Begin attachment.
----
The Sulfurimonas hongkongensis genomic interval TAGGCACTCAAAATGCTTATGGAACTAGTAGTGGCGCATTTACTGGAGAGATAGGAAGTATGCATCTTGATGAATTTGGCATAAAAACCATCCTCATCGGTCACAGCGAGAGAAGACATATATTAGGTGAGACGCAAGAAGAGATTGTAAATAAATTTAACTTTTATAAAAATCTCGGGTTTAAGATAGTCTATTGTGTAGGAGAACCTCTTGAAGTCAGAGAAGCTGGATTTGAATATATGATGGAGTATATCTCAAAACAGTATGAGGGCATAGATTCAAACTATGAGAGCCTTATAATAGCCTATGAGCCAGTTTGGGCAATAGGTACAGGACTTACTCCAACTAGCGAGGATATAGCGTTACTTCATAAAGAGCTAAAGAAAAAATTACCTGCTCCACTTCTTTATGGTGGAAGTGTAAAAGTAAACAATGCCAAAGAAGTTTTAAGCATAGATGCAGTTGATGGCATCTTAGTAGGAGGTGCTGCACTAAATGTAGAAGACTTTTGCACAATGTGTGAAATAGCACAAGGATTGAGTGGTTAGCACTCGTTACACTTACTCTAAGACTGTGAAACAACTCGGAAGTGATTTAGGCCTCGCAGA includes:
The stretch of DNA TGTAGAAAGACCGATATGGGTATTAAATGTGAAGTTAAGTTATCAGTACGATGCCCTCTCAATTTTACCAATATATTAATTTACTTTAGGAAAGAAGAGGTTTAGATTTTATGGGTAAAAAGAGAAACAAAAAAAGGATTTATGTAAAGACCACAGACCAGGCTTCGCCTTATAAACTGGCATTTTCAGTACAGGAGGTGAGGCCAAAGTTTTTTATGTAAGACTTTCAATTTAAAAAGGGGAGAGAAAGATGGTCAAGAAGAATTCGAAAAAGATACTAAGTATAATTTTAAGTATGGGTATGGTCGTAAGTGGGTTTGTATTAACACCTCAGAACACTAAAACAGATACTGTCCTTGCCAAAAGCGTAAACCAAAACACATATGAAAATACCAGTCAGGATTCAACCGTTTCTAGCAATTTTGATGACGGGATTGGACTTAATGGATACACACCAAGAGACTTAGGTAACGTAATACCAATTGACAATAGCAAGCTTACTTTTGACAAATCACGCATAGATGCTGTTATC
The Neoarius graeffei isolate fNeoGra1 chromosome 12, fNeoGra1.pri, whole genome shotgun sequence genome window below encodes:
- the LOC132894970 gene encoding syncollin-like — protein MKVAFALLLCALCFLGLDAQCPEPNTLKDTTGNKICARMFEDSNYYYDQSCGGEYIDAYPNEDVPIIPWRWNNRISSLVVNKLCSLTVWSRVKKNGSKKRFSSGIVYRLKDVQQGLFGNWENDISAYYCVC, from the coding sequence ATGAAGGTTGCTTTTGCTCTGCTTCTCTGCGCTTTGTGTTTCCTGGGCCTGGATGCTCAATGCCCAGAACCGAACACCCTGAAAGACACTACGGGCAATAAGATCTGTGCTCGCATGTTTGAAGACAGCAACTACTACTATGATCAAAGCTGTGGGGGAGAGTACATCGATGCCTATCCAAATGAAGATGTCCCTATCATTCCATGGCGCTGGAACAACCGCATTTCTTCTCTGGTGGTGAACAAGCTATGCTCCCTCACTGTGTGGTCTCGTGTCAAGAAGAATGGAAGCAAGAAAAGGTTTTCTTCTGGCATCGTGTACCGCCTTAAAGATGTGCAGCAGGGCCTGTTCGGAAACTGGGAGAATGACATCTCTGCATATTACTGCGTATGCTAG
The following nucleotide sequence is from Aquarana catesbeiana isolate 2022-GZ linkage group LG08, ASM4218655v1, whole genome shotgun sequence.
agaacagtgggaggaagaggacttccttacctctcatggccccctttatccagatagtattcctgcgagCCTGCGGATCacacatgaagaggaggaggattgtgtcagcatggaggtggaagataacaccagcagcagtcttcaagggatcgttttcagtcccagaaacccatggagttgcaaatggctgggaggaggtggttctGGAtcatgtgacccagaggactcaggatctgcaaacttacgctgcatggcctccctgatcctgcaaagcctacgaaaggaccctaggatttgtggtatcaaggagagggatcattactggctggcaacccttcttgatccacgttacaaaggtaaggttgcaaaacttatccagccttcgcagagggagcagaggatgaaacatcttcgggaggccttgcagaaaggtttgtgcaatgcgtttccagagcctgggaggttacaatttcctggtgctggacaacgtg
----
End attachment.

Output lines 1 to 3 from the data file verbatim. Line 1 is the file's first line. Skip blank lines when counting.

The Sulfurimonas hongkongensis genomic interval TAGGCACTCAAAATGCTTATGGAACTAGTAGTGGCGCATTTACTGGAGAGATAGGAAGTATGCATCTTGATGAATTTGGCATAAAAACCATCCTCATCGGTCACAGCGAGAGAAGACATATATTAGGTGAGACGCAAGAAGAGATTGTAAATAAATTTAACTTTTATAAAAATCTCGGGTTTAAGATAGTCTATTGTGTAGGAGAACCTCTTGAAGTCAGAGAAGCTGGATTTGAATATATGATGGAGTATATCTCAAAACAGTATGAGGGCATAGATTCAAACTATGAGAGCCTTATAATAGCCTATGAGCCAGTTTGGGCAATAGGTACAGGACTTACTCCAACTAGCGAGGATATAGCGTTACTTCATAAAGAGCTAAAGAAAAAATTACCTGCTCCACTTCTTTATGGTGGAAGTGTAAAAGTAAACAATGCCAAAGAAGTTTTAAGCATAGATGCAGTTGATGGCATCTTAGTAGGAGGTGCTGCACTAAATGTAGAAGACTTTTGCACAATGTGTGAAATAGCACAAGGATTGAGTGGTTAGCACTCGTTACACTTACTCTAAGACTGTGAAACAACTCGGAAGTGATTTAGGCCTCGCAGA includes:
The stretch of DNA TGTAGAAAGACCGATATGGGTATTAAATGTGAAGTTAAGTTATCAGTACGATGCCCTCTCAATTTTACCAATATATTAATTTACTTTAGGAAAGAAGAGGTTTAGATTTTATGGGTAAAAAGAGAAACAAAAAAAGGATTTATGTAAAGACCACAGACCAGGCTTCGCCTTATAAACTGGCATTTTCAGTACAGGAGGTGAGGCCAAAGTTTTTTATGTAAGACTTTCAATTTAAAAAGGGGAGAGAAAGATGGTCAAGAAGAATTCGAAAAAGATACTAAGTATAATTTTAAGTATGGGTATGGTCGTAAGTGGGTTTGTATTAACACCTCAGAACACTAAAACAGATACTGTCCTTGCCAAAAGCGTAAACCAAAACACATATGAAAATACCAGTCAGGATTCAACCGTTTCTAGCAATTTTGATGACGGGATTGGACTTAATGGATACACACCAAGAGACTTAGGTAACGTAATACCAATTGACAATAGCAAGCTTACTTTTGACAAATCACGCATAGATGCTGTTATC
The Neoarius graeffei isolate fNeoGra1 chromosome 12, fNeoGra1.pri, whole genome shotgun sequence genome window below encodes: